Roughly 33% of U.S. high school seniors drink on a monthly basis. That rate is down big from 50%-plus in the early 1990's. Meanwhile, roughly 23% of high school seniors use marijuana on a monthly basis. That rate is up big from under 15% in the early 1990's. If current trends persist, marijuana and alcohol consumption rates among high school seniors should be roughly equivalent in five-plus years.

The U.S. alcohol market measured $120 billion in revenues in 2016. The U.S. cannabis market measured under $10 billion in revenues last year. Given current consumption trends, I reasonably see the U.S. recreational cannabis market going from under $10 billion to over $120 billion over the next decade. That's just the U.S. - and just recreational marijuana. If you consider all other aspects of this burgeoning industry, you are easily talking about a $200 billion-plus market within a decade.

The Legalization of Weed in Canada Will Be Bumpy

If the global cannabis market grows to $200 billion-plus within a decade, then there will be a handful of pot stocks out there with $5 billion-plus in revenues. Assuming fairly normal operating margins of 35% and a 20% tax rate, that $20 billion in revenues should flow into $1.4 billion in profits. Throw an average 20 multiple on that. You are talking about a $28 billion valuation in a decade. Discount that back by 10% per year. You arrive at a present value of over $10 billion.

Thus, today's multi-billion dollar valuations for leading pot stocks like CGC make sense.

But, I don't think that means investors should be chasing the rally in pot stocks here and now. Current valuations are supported by long-term growth potential. But, they are nonetheless big, and big valuations tend to have big corrections during operational hiccups.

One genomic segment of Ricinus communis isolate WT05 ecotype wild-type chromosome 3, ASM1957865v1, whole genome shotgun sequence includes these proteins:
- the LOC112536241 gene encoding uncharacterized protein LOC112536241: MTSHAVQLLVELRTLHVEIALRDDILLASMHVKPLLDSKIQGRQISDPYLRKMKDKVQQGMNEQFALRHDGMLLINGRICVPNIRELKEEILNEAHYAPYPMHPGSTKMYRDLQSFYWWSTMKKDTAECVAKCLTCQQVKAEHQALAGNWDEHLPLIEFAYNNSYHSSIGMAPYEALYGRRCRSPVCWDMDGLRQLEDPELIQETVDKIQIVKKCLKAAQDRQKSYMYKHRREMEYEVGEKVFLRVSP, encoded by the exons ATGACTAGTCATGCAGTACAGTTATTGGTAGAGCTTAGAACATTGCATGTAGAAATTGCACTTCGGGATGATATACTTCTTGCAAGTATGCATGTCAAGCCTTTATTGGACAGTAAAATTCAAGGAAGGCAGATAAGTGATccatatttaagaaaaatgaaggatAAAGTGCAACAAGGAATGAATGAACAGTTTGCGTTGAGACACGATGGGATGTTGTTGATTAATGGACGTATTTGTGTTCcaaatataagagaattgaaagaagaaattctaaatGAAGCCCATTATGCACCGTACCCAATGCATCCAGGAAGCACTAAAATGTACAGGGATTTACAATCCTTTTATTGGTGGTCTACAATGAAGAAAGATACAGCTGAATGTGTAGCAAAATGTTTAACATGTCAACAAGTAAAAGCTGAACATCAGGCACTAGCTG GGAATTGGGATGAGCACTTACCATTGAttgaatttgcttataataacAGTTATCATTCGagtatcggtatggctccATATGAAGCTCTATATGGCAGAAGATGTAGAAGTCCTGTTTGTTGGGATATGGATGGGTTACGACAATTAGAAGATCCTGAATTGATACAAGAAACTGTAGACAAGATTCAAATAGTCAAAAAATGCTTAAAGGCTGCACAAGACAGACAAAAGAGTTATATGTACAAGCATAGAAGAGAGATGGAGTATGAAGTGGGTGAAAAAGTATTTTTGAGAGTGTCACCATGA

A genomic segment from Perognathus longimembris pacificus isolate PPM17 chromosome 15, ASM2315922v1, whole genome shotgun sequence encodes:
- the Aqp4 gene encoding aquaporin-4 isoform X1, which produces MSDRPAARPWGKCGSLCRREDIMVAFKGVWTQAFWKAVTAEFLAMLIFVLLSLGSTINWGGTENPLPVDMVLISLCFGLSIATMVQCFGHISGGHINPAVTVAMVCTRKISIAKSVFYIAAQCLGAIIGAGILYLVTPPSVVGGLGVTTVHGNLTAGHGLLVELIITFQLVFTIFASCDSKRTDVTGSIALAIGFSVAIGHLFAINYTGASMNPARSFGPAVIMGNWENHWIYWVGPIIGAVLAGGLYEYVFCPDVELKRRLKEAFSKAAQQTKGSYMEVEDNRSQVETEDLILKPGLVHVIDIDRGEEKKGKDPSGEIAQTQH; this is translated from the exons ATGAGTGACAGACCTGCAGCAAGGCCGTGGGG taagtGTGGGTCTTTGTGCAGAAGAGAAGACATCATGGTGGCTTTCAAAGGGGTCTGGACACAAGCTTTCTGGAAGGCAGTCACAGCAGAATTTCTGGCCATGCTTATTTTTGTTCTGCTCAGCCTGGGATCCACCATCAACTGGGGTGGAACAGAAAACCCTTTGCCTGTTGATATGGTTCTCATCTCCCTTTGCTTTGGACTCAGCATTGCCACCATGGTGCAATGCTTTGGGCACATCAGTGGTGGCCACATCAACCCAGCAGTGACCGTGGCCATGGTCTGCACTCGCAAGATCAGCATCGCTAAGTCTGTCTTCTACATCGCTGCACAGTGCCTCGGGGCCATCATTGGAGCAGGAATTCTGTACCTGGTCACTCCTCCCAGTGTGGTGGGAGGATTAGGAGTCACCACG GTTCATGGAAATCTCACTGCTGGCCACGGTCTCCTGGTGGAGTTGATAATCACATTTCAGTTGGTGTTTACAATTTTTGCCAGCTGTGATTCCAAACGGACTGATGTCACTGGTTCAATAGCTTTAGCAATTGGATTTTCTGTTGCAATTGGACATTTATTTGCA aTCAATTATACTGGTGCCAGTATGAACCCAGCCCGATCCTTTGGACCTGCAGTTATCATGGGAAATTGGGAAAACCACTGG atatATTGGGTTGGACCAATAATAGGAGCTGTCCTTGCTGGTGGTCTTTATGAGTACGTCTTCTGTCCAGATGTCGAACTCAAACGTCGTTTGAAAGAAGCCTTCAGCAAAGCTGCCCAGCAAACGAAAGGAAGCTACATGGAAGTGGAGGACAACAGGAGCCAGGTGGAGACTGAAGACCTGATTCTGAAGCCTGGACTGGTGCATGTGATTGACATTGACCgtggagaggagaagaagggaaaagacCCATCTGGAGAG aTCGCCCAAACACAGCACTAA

I think it is fairly likely we get one of those operational hiccups soon. Legal weed is coming to Canada. That is a big deal. Without a doubt, demand will be huge. But, there are murmurs that supply won't be able to keep up. After all, why should it? Cannabis is going from niche and illegal, to mainstream and legal. Such a massive transformation promises to have some road-bumps on the supply side.

Pot stocks will drop when those road-bumps come up. Those dips will be the time to buy, not now when the sector is on fire and many of these stocks are hitting new highs.

Bottom Line on Pot Stocks

Certain pot stocks like CGC are great speculative long-term investments. But, adding more on a rally seems foolish. Instead, you want to buy pot stocks on big dips, and such a big dip could happen soon given inevitable hiccups with the nationwide legalization of cannabis in Canada.

As of this writing, Luke Lango was long CGC.

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The post Pot Stocks Are Lighting Up - But Let the Market Chill Out Before You Buy appeared first on InvestorPlace .

The views and opinions expressed herein are the views and opinions of the author and do not necessarily reflect those of Nasdaq, Inc.


The views and opinions expressed herein are the views and opinions of the author and do not necessarily reflect those of Nasdaq, Inc.